Rammed earth column
Leth & Gori
Rammed earth column
Reværk Arkitektur
Rammed earth column
Havnens Hænder
Rammed earth column
Kim Lenschow

Ecological Building in Northern Europe: Insights from Danish Architectural Studios

The pursuit of sustainable and ecological building practices has become a central theme in the construction sector, particularly through the efforts of architects, designers, and material researchers. Our recent visit to Denmark aimed to explore current practices in ecological building in Copenhagen and Aarhus. By interviewing various architectural studios, including ReVærk, Kim Lenschow, Juul Frost Arkitekter, and Leth & Gori, we gathered insights into integrating local resources, leveraging technological advancements, and drawing lessons from historical practices in sustainable construction.

The Balance between the Local and Global

A recurring theme in our discussions was the importance of local resources in sustainable building practices. Kim Lenschow highlighted that "the idea of the local material use is relevant if you think about working with heavy materials," noting that materials like earth and stone, where transportation costs and footprints are significant, require more careful consideration in terms of relocation. He also added that using regional materials reduces transportation costs, builds cultural connections, and helps to develop an architectural language with local references. Conversely, lightweight raw materials like hemp, grass, and timber require a different approach. Countries vary in their available resources, from raw materials to land and forest, and it makes sense to reconfigure the principles of sustainable material trading between regions. It is important not to be constrained by national borders but to develop a global trading network based on regional, resourceful, and need-based redistribution of sustainable construction materials. This balancing act between locality and globality should adapt to the current changes in construction practices. Juul Frost Arkitekter supported this view, emphasizing the need for "new standards for earth-based building technologies and material as a building system with well-defined sizes and variations" that could be used globally. This balanced approach ensures that sustainable building practices are scalable and adaptable to different contexts.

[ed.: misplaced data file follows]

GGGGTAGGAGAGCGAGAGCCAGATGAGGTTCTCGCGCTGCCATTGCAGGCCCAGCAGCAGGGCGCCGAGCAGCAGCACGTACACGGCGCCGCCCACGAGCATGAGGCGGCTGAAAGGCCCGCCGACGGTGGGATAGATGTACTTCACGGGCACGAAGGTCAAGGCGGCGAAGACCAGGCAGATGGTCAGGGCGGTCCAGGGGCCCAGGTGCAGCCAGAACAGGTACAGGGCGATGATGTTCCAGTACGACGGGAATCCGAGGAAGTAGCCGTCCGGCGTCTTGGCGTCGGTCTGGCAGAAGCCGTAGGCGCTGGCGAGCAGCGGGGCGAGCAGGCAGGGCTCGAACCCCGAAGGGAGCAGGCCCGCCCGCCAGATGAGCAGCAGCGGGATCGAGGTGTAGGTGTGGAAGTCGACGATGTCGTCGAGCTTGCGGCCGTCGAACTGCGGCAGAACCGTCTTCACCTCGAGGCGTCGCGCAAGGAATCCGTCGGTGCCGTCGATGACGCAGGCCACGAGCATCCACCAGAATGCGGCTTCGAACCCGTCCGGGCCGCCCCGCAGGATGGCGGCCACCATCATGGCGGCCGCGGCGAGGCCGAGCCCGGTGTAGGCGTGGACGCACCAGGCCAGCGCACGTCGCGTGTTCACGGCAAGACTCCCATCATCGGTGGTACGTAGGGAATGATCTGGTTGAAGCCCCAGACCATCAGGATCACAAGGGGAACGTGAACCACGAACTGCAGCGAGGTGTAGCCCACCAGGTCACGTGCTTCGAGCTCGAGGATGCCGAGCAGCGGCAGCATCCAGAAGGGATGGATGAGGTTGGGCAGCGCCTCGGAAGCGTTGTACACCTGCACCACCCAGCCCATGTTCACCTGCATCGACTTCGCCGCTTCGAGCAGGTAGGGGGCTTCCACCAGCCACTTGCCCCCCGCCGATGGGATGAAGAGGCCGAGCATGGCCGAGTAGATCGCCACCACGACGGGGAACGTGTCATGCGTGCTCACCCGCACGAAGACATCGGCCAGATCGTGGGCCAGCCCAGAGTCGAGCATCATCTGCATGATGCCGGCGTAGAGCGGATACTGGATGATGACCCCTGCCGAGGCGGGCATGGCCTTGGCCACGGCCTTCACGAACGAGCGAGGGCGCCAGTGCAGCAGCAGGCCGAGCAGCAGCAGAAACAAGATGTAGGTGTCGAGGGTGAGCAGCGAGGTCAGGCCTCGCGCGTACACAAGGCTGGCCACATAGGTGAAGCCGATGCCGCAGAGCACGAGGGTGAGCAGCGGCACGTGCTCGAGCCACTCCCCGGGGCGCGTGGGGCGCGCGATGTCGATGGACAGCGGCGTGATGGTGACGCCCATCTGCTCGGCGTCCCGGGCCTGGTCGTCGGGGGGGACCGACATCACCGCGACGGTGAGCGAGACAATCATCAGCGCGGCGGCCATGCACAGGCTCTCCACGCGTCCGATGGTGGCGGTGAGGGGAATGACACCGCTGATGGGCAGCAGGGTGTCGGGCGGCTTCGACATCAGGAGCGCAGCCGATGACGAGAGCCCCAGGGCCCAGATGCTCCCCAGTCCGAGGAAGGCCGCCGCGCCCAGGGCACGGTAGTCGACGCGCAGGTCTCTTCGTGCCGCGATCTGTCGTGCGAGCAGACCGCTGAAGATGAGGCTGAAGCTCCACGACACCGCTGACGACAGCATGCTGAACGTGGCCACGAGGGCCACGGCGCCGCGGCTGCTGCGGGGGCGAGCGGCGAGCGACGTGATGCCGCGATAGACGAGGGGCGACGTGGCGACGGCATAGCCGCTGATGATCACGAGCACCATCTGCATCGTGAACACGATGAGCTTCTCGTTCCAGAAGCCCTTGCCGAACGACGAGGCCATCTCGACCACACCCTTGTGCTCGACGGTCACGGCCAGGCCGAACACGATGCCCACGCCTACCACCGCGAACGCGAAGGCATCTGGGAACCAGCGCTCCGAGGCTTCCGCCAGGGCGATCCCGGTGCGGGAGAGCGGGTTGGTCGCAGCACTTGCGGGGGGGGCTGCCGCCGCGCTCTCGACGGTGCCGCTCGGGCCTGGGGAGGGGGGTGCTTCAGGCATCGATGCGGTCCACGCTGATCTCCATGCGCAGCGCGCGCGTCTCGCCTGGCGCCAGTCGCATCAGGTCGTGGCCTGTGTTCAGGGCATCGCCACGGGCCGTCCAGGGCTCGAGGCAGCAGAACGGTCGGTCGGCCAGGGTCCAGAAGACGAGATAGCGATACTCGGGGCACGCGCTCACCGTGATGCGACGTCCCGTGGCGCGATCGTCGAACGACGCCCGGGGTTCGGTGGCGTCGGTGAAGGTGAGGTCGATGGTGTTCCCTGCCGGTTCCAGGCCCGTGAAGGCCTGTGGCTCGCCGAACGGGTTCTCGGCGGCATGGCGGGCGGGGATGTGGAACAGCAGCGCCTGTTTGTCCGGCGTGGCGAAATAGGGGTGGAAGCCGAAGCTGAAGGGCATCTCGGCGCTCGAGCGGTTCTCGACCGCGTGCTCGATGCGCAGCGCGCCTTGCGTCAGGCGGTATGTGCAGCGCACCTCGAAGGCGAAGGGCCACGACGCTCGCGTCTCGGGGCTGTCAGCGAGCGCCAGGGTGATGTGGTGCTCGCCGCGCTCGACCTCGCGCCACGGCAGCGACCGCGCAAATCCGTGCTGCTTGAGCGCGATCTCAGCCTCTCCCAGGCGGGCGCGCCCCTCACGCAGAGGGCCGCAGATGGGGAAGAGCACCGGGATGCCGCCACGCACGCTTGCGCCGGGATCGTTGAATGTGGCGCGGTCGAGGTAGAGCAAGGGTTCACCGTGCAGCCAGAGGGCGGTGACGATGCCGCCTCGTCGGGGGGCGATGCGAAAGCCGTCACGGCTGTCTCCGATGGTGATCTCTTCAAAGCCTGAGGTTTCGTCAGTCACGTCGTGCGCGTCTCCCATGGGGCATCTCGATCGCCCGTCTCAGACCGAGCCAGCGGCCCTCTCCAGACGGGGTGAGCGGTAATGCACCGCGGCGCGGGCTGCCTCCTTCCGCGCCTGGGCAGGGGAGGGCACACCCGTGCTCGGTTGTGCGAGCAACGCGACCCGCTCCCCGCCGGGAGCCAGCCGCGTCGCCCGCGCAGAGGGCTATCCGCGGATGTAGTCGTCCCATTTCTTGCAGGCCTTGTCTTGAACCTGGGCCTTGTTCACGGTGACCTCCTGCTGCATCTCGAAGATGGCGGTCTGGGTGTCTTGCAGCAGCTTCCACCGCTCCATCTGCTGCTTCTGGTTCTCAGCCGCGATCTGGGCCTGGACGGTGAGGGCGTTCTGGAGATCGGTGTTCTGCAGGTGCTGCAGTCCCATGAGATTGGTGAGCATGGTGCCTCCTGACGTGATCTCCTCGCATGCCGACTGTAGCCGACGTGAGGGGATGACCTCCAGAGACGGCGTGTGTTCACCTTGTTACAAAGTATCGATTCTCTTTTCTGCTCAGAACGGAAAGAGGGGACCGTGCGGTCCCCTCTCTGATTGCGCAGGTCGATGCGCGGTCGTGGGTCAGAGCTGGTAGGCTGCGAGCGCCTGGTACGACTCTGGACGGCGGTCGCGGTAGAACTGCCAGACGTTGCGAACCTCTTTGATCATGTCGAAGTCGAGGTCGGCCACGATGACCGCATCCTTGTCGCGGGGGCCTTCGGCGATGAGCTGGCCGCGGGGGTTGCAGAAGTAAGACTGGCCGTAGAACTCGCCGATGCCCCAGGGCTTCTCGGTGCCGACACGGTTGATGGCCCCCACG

Technological Innovations

The integration of industrial technology into ecological building was another significant topic. Juul Frost Arkitekter pointed out that "technology is essential, and we cannot do without it," highlighting the need for advancements that complement traditional building methods, which rely heavily on human labor. Innovations such as robotic fabrication and chemical engineering, exemplified by the work of the Swiss company Oxara, offer potential improvements in the strength and durability of sustainable materials. This sentiment was echoed by other studios, who see technology not as a replacement but as a necessary enhancement to traditional practices, making them compatible with the current construction industry. Developing new standards and formats for materials like rammed earth can facilitate wider adoption and provide viable alternatives to contemporary construction methods.

Historical Lessons and Modern Applications

Drawing lessons from historical practices was also a key theme. Leth & Gori emphasized that "simplifying how we build and use space can be informed by looking back at how things were done 50-100 years ago." This approach advocates for a balance between the historical and the contemporary, promoting sustainability through simplicity and efficiency. Simeon Østerlund Bamford from ReVærk added that “looking back, there was this whole traditional partnership in the building culture that was so closely connected to the site and region, creating various specific expressions of architecture that we see as a quality. We could identify how architecture has local material and cultural ties and identity.” Lenschow added that discussions around giving up our over-stretched comfortable lifestyles and unsustainable industrial production behaviors must be framed not through the lens of loss but through potential gain: “It is not the lack of temperature control but maybe the gain of a different climate zone in your house. It's all about how you frame it and how you inhabit that type of thinking.”


Insights from various architectural studios underscore the importance of leveraging local resources, embracing technological advancements, learning from historical practices, and rethinking the relationship between local and global perspectives. These elements collectively contribute to developing sustainable building practices that are innovative, viable, and culturally integrated. As the architectural community continues to address ecological challenges, these perspectives provide key considerations for future endeavors.

The visit to Copenhagen and Denmark was supported by the Cultural Endowment of Estonia (Eesti Kultuurkapital).